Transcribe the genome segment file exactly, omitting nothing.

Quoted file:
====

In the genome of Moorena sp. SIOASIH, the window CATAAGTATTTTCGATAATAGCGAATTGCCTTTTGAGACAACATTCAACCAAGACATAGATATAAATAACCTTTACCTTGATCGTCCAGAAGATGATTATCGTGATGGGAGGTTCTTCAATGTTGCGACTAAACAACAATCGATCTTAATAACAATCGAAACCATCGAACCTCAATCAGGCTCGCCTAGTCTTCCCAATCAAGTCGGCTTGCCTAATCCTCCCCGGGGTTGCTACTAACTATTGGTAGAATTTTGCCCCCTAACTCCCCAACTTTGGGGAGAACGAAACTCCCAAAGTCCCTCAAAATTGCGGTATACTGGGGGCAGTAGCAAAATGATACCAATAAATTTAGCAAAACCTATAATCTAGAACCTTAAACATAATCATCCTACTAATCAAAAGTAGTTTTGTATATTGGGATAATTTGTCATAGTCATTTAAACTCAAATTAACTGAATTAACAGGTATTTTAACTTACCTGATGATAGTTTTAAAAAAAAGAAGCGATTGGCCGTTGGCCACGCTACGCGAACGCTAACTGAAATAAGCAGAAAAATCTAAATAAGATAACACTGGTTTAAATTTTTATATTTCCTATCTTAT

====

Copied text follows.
In the genome of Moorena sp. SIOASIH, the window CATAAGTATTTTCGATAATAGCGAATTGCCTTTTGAGACAACATTCAACCAAGACATAGATATAAATAACCTTTACCTTGATCGTCCAGAAGATGATTATCGTGATGGGAGGTTCTTCAATGTTGCGACTAAACAACAATCGATCTTAATAACAATCGAAACCATCGAACCTCAATCAGGCTCGCCTAGTCTTCCCAATCAAGTCGGCTTGCCTAATCCTCCCCGGGGTTGCTACTAACTATTGGTAGAATTTTGCCCCCTAACTCCCCAACTTTGGGGAGAACGAAACTCCCAAAGTCCCTCAAAATTGCGGTATACTGGGGGCAGTAGCAAAATGATACCAATAAATTTAGCAAAACCTATAATCTAGAACCTTAAACATAATCATCCTACTAATCAAAAGTAGTTTTGTATATTGGGATAATTTGTCATAGTCATTTAAACTCAAATTAACTGAATTAACAGGTATTTTAACTTACCTGATGATAGTTTTAAAAAAAAGAAGCGATTGGCCGTTGGCCACGCTACGCGAACGCTAACTGAAATAAGCAGAAAAATCTAAATAAGATAACACTGGTTTAAATTTTTATATTTCCTATCTTAT